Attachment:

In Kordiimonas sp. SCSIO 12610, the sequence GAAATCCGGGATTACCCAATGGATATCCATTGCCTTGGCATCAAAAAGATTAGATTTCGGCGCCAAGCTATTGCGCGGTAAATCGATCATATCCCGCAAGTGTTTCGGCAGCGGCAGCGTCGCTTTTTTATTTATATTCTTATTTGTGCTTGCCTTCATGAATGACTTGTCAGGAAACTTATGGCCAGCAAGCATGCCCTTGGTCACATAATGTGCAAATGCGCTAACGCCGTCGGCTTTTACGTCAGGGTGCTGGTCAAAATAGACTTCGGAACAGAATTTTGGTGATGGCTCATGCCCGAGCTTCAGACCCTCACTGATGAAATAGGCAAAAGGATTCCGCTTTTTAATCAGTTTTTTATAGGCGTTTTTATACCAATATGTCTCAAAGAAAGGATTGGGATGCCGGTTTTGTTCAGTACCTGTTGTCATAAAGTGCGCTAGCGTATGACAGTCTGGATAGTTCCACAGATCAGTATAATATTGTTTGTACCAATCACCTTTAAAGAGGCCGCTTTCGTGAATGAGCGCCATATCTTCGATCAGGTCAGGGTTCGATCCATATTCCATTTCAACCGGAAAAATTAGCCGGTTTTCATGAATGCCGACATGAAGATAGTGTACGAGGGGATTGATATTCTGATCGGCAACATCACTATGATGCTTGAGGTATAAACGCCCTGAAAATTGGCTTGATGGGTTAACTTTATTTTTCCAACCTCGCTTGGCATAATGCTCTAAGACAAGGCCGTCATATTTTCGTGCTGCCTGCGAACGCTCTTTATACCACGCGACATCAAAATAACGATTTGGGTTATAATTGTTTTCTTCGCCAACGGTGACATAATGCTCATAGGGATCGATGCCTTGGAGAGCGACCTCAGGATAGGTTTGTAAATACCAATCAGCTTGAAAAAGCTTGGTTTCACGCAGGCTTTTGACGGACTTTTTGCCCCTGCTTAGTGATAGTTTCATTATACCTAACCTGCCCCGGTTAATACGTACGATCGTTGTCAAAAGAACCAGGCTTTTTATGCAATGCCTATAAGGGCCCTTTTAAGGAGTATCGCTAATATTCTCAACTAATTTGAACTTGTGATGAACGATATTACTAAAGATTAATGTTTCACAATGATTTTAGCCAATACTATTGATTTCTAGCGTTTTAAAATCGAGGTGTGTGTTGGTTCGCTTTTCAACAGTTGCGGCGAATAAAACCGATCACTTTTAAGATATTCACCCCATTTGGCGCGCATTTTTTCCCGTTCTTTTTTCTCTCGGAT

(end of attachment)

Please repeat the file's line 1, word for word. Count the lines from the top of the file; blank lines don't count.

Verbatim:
In Kordiimonas sp. SCSIO 12610, the sequence GAAATCCGGGATTACCCAATGGATATCCATTGCCTTGGCATCAAAAAGATTAGATTTCGGCGCCAAGCTATTGCGCGGTAAATCGATCATATCCCGCAAGTGTTTCGGCAGCGGCAGCGTCGCTTTTTTATTTATATTCTTATTTGTGCTTGCCTTCATGAATGACTTGTCAGGAAACTTATGGCCAGCAAGCATGCCCTTGGTCACATAATGTGCAAATGCGCTAACGCCGTCGGCTTTTACGTCAGGGTGCTGGTCAAAATAGACTTCGGAACAGAATTTTGGTGATGGCTCATGCCCGAGCTTCAGACCCTCACTGATGAAATAGGCAAAAGGATTCCGCTTTTTAATCAGTTTTTTATAGGCGTTTTTATACCAATATGTCTCAAAGAAAGGATTGGGATGCCGGTTTTGTTCAGTACCTGTTGTCATAAAGTGCGCTAGCGTATGACAGTCTGGATAGTTCCACAGATCAGTATAATATTGTTTGTACCAATCACCTTTAAAGAGGCCGCTTTCGTGAATGAGCGCCATATCTTCGATCAGGTCAGGGTTCGATCCATATTCCATTTCAACCGGAAAAATTAGCCGGTTTTCATGAATGCCGACATGAAGATAGTGTACGAGGGGATTGATATTCTGATCGGCAACATCACTATGATGCTTGAGGTATAAACGCCCTGAAAATTGGCTTGATGGGTTAACTTTATTTTTCCAACCTCGCTTGGCATAATGCTCTAAGACAAGGCCGTCATATTTTCGTGCTGCCTGCGAACGCTCTTTATACCACGCGACATCAAAATAACGATTTGGGTTATAATTGTTTTCTTCGCCAACGGTGACATAATGCTCATAGGGATCGATGCCTTGGAGAGCGACCTCAGGATAGGTTTGTAAATACCAATCAGCTTGAAAAAGCTTGGTTTCACGCAGGCTTTTGACGGACTTTTTGCCCCTGCTTAGTGATAGTTTCATTATACCTAACCTGCCCCGGTTAATACGTACGATCGTTGTCAAAAGAACCAGGCTTTTTATGCAATGCCTATAAGGGCCCTTTTAAGGAGTATCGCTAATATTCTCAACTAATTTGAACTTGTGATGAACGATATTACTAAAGATTAATGTTTCACAATGATTTTAGCCAATACTATTGATTTCTAGCGTTTTAAAATCGAGGTGTGTGTTGGTTCGCTTTTCAACAGTTGCGGCGAATAAAACCGATCACTTTTAAGATATTCACCCCATTTGGCGCGCATTTTTTCCCGTTCTTTTTTCTCTCGGAT